American nursing : a history of knowledge, authority, and the meaning of work
- 1 of 1 copy available at Kirtland Community College.
0 current holds with 1 total copy.
|Location||Call Number / Copy Notes||Barcode||Shelving Location||Status||Due Date|
|Kirtland Community College Library||RT 4 .D36 2010||30775305510753||General Collection||Available||-|
- ISBN: 9780801895647
- ISBN: 0801895642
- ISBN: 9780801895654
- ISBN: 0801895650
xviii, 251 pages : illustrations ; 23 cm
- Publisher: Baltimore : Johns Hopkins University Press, ©2010.
|Bibliography, etc. Note:||Includes bibliographical references and index.|
|Formatted Contents Note:||Nursing and physicians in nineteenth-century Philadelphia -- Competence, coolness, courage, and control -- They went nursing, in early twentieth-century America -- Wives, mothers, and nurses -- Race, place, and professional identity -- A tale of two associations : White and African American nurses in North Carolina -- Who is a nurse?|
|Summary, etc.:||This original interpretation of the history of nursing in the United States captures the many ways women reframed the most traditional of all gender expectations, that of caring for the sick, to create new possibilities for themselves, to renegotiate the terms of their life experiences, and to reshape their own sense of worth and power. For much of modern U.S. history, nursing was informal, often uncompensated, and almost wholly the province of female family and community members. This began to change at the end of the nineteenth century when the prospect of formal training opened for women doors that had been previously closed. Nurses became respected professionals, and becoming a formally trained nurse granted women a range of new social choices and opportunities that eventually translated into economic mobility and stability. In this book the author looks closely at this history, using a new analytic framework and archival sources, and finds complex, multiple meanings in the individual choices of women who elected a nursing career. New relationships and social and professional options empowered nurses in constructing consequential lives, supporting their families, and participating both in their communities and in the health care system. Narrating the experiences of nurses, she captures the possibilities, power, and problems inherent in the different ways women defined their work and lived their lives. For scholars in the history of medicine, nursing, and public policy, those interested in the intersections of identity, work, gender, education, and race, and nurses.|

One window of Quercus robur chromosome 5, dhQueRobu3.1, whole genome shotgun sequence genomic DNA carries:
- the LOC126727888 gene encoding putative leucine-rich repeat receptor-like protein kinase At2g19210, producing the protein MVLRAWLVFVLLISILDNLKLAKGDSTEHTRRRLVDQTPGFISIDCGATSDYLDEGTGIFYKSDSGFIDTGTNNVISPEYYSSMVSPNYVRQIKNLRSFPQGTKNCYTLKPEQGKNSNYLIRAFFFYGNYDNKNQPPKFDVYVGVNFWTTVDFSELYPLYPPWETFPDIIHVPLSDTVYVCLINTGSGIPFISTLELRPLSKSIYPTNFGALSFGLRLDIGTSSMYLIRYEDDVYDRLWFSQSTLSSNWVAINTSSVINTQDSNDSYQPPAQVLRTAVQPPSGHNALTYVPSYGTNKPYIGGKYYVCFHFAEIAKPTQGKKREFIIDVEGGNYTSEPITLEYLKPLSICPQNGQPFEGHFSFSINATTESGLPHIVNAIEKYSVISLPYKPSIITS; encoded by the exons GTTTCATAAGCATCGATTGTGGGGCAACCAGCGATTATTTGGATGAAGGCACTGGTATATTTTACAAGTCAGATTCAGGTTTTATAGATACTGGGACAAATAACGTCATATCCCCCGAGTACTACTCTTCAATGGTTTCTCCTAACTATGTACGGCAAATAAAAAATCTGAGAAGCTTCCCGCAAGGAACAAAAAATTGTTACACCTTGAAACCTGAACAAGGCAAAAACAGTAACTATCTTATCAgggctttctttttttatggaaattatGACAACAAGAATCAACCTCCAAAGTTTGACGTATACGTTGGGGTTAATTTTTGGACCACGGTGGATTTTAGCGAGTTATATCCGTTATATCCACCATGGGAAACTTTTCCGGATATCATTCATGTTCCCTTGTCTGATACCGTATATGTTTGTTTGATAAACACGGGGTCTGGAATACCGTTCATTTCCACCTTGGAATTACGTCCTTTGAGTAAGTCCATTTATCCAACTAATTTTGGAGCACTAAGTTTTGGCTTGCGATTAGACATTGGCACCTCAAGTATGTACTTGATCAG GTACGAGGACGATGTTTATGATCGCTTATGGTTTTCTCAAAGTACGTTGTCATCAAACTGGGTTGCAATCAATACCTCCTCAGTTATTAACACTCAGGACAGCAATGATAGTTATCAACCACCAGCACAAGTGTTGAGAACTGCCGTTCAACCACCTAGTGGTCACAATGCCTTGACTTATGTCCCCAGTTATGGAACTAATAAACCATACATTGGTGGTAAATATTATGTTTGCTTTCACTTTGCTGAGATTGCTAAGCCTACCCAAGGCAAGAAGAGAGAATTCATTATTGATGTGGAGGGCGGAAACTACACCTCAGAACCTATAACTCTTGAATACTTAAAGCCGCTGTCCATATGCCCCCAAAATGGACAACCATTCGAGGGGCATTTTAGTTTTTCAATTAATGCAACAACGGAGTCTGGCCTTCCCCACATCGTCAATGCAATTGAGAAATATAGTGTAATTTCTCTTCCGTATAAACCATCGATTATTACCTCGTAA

Search for related items by subject
|Subject:||Nursing United States History
History of Nursing
Nurse's Role history
History, 19th Century
History, 20th Century